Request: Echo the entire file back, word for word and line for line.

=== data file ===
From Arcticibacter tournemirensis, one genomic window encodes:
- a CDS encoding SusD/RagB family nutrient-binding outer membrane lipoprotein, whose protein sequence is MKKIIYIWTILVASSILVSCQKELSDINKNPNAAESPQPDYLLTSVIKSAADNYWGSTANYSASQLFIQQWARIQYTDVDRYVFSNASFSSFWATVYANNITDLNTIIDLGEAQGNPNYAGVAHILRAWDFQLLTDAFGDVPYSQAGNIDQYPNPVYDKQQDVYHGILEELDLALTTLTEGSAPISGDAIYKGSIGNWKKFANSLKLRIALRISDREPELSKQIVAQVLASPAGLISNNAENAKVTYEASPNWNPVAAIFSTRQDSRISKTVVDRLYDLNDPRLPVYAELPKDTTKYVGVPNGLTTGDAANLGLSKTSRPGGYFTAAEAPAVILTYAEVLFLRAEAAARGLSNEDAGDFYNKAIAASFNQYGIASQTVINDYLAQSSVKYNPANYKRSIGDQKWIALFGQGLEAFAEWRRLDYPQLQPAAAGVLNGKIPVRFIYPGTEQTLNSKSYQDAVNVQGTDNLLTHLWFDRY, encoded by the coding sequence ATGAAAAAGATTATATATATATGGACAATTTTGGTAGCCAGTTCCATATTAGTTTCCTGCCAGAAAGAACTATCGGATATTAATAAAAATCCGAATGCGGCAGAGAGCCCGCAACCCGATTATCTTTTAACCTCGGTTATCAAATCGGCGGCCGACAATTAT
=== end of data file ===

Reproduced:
From Arcticibacter tournemirensis, one genomic window encodes:
- a CDS encoding SusD/RagB family nutrient-binding outer membrane lipoprotein, whose protein sequence is MKKIIYIWTILVASSILVSCQKELSDINKNPNAAESPQPDYLLTSVIKSAADNYWGSTANYSASQLFIQQWARIQYTDVDRYVFSNASFSSFWATVYANNITDLNTIIDLGEAQGNPNYAGVAHILRAWDFQLLTDAFGDVPYSQAGNIDQYPNPVYDKQQDVYHGILEELDLALTTLTEGSAPISGDAIYKGSIGNWKKFANSLKLRIALRISDREPELSKQIVAQVLASPAGLISNNAENAKVTYEASPNWNPVAAIFSTRQDSRISKTVVDRLYDLNDPRLPVYAELPKDTTKYVGVPNGLTTGDAANLGLSKTSRPGGYFTAAEAPAVILTYAEVLFLRAEAAARGLSNEDAGDFYNKAIAASFNQYGIASQTVINDYLAQSSVKYNPANYKRSIGDQKWIALFGQGLEAFAEWRRLDYPQLQPAAAGVLNGKIPVRFIYPGTEQTLNSKSYQDAVNVQGTDNLLTHLWFDRY, encoded by the coding sequence ATGAAAAAGATTATATATATATGGACAATTTTGGTAGCCAGTTCCATATTAGTTTCCTGCCAGAAAGAACTATCGGATATTAATAAAAATCCGAATGCGGCAGAGAGCCCGCAACCCGATTATCTTTTAACCTCGGTTATCAAATCGGCGGCCGACAATTAT